reply
    • Roland  January 12, 2016

      Trauma is widespread among the general population and denial often shows up as disease at some point. Developmental issues certainly are staple diet for the young. That we may learn and grow through adversity and move out of blame and the past.

      reply
  2. Monica  January 12, 2016

    Thank you for your information! My four sons & I were in a car crash nearly 11 years ago that killed my Mother. The crash was a result of a drunk driver. I did everything I could as a parent to help them but one of my sons particularly has had a difficult time & was recently diagnosed w/ PTSD & depression. This information has been helpful to me to explain to others who think that PTSD only effects people in the military. My son is 19 now & was 8 when the crash occurred.

    reply
    • Roland  January 12, 2016

      Thank you for sharing Monica. You are a courageous mother.

      reply
  3. Mary  January 12, 2016

    I felt the symptoms of this after having an emergency caesarian section birth with my 2nd son and he didn’t sleep through the night for 3 years . I have always thought it was PTSD since then but have not shared that view with anyone else ever as I thought I would be laughed at. I now have Ulcerative Colitis,Fibromyalgia,Osteoarthritis and have had Depression …basically I don’t do stress well and never have done …very glad to see the list of things you have on here as it helps to be able to see how things come about and promotes understanding within the self of why life can be as it is.

    reply
    • Roland  January 12, 2016

      Unfortunately the traumatic effects of unexpected surgery or illness are not really well publicized. I have worked quite extensively and successfully with women after surgery and cesarean to help them get their life back. Get in touch.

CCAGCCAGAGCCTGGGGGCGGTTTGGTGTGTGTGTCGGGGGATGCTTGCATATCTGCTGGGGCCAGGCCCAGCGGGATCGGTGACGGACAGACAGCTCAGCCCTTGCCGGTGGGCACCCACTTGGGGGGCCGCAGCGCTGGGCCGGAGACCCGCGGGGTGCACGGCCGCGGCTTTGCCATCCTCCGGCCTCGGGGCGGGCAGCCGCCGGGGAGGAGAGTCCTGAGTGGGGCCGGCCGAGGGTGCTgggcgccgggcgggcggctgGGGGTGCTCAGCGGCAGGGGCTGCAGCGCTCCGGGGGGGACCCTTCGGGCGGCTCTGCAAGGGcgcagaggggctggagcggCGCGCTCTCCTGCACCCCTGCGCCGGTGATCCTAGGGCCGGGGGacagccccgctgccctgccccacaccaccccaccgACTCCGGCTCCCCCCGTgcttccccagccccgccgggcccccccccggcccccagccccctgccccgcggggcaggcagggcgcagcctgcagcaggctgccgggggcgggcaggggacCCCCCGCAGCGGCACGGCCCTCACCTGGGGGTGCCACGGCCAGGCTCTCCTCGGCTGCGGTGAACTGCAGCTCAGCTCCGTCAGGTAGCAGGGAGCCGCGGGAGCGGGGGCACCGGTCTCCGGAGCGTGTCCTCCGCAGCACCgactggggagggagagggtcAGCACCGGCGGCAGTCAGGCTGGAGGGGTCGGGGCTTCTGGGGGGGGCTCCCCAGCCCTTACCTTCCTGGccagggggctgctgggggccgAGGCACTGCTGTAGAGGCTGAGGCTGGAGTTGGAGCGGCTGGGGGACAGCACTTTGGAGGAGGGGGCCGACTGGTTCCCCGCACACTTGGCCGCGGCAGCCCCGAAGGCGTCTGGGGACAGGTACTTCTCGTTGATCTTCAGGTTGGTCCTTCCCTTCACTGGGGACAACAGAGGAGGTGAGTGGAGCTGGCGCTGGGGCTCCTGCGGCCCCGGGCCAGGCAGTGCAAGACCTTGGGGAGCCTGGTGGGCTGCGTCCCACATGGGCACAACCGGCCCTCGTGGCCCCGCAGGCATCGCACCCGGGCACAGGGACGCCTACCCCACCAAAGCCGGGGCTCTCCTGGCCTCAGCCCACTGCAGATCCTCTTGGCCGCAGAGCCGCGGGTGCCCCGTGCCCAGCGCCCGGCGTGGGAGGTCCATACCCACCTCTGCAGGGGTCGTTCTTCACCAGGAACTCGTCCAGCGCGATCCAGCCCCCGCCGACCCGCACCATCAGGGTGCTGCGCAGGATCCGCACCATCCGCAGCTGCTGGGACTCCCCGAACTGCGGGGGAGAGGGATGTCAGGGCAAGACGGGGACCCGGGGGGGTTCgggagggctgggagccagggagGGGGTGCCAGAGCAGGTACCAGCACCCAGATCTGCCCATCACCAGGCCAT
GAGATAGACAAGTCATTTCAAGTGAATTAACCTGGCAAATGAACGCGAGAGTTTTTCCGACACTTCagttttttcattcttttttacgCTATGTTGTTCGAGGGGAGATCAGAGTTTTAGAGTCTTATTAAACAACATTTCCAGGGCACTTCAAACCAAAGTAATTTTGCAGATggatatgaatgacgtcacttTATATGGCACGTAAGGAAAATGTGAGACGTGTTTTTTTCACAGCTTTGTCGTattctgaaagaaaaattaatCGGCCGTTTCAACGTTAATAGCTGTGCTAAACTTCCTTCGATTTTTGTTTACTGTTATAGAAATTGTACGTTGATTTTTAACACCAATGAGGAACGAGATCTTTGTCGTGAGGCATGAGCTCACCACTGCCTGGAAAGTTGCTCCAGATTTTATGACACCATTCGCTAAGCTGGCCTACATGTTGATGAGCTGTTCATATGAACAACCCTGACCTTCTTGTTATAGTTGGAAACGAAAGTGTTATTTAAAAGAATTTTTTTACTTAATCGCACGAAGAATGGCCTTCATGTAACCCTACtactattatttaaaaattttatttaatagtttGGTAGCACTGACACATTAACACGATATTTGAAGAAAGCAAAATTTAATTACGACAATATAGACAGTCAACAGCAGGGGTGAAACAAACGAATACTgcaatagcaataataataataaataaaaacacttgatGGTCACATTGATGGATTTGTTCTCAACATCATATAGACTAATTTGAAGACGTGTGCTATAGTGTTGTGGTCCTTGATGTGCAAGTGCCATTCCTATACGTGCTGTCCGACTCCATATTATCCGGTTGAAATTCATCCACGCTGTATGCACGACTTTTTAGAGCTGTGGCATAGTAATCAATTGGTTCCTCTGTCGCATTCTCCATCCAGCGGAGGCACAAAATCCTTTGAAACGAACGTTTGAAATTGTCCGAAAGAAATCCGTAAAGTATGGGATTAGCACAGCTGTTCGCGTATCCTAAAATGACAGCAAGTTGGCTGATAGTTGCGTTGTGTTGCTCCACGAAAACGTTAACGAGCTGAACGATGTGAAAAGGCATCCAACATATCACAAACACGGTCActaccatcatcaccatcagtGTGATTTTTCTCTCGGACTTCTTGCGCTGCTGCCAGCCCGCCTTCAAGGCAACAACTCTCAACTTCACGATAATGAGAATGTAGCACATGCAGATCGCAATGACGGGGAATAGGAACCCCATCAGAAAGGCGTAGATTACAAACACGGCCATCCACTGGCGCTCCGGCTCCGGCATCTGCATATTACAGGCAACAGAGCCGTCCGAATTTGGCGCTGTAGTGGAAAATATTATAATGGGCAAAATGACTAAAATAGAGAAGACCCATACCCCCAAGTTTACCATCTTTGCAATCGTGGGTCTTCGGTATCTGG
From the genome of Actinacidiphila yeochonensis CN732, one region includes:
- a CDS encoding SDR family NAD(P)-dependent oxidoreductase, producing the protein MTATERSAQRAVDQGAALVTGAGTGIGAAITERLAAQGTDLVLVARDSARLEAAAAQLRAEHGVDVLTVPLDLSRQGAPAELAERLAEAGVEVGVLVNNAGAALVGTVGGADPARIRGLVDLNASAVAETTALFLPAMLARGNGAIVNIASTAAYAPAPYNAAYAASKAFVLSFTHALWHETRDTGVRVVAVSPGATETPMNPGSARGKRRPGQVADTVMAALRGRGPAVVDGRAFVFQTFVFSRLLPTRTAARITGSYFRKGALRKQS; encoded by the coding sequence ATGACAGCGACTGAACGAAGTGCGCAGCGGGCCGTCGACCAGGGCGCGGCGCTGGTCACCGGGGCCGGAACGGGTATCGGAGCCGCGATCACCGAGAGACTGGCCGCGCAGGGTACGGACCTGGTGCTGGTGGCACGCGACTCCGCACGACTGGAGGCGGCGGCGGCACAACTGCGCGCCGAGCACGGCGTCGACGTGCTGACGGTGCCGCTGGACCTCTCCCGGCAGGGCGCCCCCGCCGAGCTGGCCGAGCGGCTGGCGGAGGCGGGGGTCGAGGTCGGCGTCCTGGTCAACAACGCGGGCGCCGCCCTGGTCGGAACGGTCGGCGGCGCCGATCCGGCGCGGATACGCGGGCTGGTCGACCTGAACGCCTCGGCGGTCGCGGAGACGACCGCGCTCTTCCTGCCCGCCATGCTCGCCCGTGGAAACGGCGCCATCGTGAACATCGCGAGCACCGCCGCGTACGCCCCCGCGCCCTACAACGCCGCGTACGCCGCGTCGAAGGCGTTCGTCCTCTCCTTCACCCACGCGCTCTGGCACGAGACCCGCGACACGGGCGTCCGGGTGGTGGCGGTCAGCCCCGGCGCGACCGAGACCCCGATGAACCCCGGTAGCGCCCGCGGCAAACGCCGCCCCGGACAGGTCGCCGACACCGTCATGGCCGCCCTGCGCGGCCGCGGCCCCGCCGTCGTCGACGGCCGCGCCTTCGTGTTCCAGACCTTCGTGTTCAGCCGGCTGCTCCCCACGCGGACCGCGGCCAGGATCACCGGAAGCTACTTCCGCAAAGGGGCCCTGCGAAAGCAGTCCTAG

reply
  4. Nuria  January 12, 2016

    Very good resume and good insights into cause-effect symptoms.

    reply
  5. Dianne  January 12, 2016

    My trauma occurred in 1967 after forced adoption of my baby. Heavily drugged in hospital and kept in that state for 12 days. I have blocked that time but still suffer from depression and FMS/CFS.

    reply
    • Roland  January 12, 2016

      In time I sincerely hope you will be ready to start addressing all that is locked up within the blocking out and depression. To Heal.

      reply
  6. Emma  January 12, 2016

    I suffer from PTSD after losing my 5 month old daughter to SIDS, I have never had counselling but i am taking 40mg of citalopram and zapain to help me cope. Its life changing and real hard… real hard…. but i keep going for my 2 little boys..

    reply
    • Roland  January 12, 2016

      You are courageous Emma. Keep going.

      reply
  7. Jason  January 12, 2016

    I was sexually and physically abused from age 7-13. It caused me to develop a cycle of forming abusive relationships. I have been shot and stabbed as a result of poor choices. I now hurt everyday and can barely make it through the day. Therapy has been tried with no improvement. Medication has not worked. I keep having flashbacks and beginning to wonder if it is worth fighting any more.

    reply
    • Roland  January 12, 2016

      Thanks for writing here. I know it is extremely hard when you are deep down below and the mindset you are in will color your reality. One of the first steps to take is to start creating a support group. That could be family, friends, (anonymous) group meetings, online forums or pages and a good therapist. I know this might feel counterintuitive but it works to get momentum towards recovery. It can be a long road indeed but take it little step by little step day by day.

      reply